Best practices to protect yourself
There are some easy things you can do keep your systems safe.
1) Don’t open unknown attachments
If you receive an e-mail from someone you don’t know with an attachment, it’s best not to open it, even if you might be curious.
2) Verify attachments with the sender
Be cautious about opening attachments from people you DO know. Verify with them that they truly did send something that is safe to open before you do. There is a common practice among hackers called “spoofing” which allows them to send you an e-mail that LOOKS like it is from your friend, family member, coworker, or even your boss. And because we know malware is programmed to spread to as many people as possible, it’s also possible that the person you received the message from might be infected themselves. So, asking them to verify before you open the attachment could save you both from danger.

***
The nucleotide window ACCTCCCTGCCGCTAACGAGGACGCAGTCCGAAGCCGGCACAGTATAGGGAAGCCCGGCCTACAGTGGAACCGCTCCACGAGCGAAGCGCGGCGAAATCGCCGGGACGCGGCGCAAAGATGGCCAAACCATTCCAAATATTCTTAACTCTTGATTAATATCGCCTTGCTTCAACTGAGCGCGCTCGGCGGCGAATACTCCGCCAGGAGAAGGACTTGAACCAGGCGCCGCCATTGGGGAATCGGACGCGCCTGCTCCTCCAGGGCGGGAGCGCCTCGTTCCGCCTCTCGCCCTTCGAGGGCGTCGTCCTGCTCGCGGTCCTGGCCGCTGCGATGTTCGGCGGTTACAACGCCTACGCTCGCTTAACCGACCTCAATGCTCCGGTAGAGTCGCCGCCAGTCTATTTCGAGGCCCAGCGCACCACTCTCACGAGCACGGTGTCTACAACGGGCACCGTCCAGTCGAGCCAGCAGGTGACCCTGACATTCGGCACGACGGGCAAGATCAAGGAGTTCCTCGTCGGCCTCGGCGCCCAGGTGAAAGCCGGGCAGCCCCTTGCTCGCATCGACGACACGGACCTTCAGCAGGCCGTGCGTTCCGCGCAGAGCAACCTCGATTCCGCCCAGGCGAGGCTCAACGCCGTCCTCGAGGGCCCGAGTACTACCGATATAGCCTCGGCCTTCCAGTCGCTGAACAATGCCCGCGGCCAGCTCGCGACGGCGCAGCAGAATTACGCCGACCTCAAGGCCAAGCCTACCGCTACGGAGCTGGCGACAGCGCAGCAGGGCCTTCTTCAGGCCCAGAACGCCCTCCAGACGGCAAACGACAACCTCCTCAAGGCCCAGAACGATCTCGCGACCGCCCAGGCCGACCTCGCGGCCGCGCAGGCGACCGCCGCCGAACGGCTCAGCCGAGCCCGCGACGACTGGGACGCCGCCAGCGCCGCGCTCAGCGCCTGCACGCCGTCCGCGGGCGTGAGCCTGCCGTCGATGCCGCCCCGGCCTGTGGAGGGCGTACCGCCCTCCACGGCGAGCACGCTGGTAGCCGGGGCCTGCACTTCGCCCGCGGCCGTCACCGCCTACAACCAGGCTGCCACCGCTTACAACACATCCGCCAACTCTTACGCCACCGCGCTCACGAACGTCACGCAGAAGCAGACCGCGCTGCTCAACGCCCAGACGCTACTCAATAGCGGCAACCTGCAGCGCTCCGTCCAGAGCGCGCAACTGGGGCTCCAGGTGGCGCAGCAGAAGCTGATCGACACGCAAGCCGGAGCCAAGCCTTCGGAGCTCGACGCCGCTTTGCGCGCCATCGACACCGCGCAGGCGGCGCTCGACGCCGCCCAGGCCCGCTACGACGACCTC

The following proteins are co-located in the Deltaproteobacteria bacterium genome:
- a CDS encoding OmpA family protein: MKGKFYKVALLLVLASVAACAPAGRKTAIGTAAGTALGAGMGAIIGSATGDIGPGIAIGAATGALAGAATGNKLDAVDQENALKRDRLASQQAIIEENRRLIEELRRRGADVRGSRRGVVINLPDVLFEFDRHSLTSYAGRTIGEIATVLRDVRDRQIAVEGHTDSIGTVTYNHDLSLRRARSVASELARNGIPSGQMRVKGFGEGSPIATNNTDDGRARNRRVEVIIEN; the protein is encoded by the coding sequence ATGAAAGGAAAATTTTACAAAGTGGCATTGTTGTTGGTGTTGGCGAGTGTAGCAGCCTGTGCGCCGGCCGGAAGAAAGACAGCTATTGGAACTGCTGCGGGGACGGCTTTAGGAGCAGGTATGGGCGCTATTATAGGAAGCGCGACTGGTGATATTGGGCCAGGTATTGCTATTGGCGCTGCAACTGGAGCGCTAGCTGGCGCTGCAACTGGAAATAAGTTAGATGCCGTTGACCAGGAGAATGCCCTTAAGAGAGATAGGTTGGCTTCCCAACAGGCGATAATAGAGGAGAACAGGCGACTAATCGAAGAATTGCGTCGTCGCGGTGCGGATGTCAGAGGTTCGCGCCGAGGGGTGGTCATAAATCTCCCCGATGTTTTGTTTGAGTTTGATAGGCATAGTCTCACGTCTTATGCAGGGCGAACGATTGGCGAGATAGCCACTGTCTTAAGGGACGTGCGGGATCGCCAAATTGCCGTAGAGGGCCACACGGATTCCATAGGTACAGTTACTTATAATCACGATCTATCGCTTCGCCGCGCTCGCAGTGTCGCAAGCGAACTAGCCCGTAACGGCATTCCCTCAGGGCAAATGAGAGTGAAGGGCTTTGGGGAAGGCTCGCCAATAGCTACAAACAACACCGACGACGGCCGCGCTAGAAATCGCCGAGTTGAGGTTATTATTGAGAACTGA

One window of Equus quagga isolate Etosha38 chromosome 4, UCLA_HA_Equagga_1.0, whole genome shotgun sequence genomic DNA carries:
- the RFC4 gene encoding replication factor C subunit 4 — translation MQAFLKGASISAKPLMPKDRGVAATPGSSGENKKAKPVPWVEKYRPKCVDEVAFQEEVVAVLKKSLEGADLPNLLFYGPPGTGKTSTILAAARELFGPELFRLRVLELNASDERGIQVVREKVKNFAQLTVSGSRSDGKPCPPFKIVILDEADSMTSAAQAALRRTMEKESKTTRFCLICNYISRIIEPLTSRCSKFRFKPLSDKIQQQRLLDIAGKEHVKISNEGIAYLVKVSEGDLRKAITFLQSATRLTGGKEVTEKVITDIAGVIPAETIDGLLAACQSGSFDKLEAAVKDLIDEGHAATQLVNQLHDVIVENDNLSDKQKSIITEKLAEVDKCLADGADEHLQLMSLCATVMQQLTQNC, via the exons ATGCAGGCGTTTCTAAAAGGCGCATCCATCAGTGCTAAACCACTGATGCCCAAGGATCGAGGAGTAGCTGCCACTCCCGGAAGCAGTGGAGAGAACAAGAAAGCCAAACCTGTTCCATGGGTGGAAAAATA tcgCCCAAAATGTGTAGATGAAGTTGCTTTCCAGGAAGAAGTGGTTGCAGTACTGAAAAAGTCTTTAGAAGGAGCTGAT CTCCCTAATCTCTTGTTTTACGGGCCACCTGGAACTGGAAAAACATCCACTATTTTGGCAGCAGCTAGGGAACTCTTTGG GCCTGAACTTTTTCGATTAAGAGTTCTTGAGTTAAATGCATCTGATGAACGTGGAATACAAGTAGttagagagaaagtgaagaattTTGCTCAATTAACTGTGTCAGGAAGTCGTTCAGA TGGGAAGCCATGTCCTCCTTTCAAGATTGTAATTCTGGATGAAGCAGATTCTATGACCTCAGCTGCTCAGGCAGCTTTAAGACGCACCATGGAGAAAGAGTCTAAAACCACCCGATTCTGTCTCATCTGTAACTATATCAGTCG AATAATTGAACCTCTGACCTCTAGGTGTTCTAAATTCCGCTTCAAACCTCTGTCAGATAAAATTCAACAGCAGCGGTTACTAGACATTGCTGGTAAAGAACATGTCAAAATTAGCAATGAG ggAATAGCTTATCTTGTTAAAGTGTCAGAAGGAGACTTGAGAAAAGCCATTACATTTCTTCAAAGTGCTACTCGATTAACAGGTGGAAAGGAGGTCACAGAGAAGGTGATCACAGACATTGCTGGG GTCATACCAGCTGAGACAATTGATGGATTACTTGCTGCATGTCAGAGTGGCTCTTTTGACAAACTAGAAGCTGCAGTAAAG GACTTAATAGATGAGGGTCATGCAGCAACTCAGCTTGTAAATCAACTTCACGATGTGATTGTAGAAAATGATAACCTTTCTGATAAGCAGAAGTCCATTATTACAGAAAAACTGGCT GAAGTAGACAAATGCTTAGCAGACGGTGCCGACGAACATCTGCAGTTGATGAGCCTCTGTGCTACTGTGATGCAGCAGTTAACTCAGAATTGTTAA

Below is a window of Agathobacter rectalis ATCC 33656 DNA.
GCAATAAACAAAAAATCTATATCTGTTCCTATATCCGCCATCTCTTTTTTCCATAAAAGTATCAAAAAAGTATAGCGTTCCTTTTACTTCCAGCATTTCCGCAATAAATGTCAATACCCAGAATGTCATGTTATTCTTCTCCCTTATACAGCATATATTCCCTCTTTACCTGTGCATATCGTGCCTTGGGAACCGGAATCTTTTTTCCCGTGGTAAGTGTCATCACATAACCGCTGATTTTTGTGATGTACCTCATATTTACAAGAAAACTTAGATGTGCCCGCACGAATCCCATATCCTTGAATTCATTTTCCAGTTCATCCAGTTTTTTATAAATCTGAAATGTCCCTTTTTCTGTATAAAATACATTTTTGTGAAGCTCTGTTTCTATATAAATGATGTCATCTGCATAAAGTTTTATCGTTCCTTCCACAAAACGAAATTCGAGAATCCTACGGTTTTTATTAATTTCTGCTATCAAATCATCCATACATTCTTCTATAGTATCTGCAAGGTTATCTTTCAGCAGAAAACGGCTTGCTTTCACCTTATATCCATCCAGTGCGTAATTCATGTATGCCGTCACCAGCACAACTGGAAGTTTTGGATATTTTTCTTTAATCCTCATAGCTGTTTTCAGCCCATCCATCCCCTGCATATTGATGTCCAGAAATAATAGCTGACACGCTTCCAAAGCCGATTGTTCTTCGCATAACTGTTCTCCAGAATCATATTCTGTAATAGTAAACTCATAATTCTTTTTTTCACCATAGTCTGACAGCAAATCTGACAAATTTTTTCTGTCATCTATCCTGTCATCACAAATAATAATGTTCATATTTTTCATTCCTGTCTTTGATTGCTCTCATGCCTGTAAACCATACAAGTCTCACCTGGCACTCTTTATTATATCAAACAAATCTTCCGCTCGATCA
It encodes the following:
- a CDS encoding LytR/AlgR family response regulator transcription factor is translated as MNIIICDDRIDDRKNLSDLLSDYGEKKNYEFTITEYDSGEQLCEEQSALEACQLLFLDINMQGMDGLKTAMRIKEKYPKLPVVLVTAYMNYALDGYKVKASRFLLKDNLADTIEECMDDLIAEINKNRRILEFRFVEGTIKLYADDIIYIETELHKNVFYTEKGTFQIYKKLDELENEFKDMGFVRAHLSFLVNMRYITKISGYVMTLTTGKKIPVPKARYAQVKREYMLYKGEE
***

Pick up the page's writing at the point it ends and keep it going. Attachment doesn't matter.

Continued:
3) Be wary of the websites you visit and links you click on
Just like attachments, any links you get in e-mail or even some you see on social media should be verified before you click on them. But even some regular and normally safe websites can still pose a threat. Internet advertisements themselves can be hijacked and contain malware. So, sites that contain a lot of ads are less safe than ones with fewer ads.
4) Ensure your networks are secure
Your company network needs to be secured. Both the physical wired network and the wireless one. No one should be able to come into your office and get on any of your networks without a password. Even then, it is a good idea to set up a separate “guest network” that is not connected to your main network so that if that person’s computer is infected, it can’t spread to other computers on your network.
5) Use Firewalls and Content Filters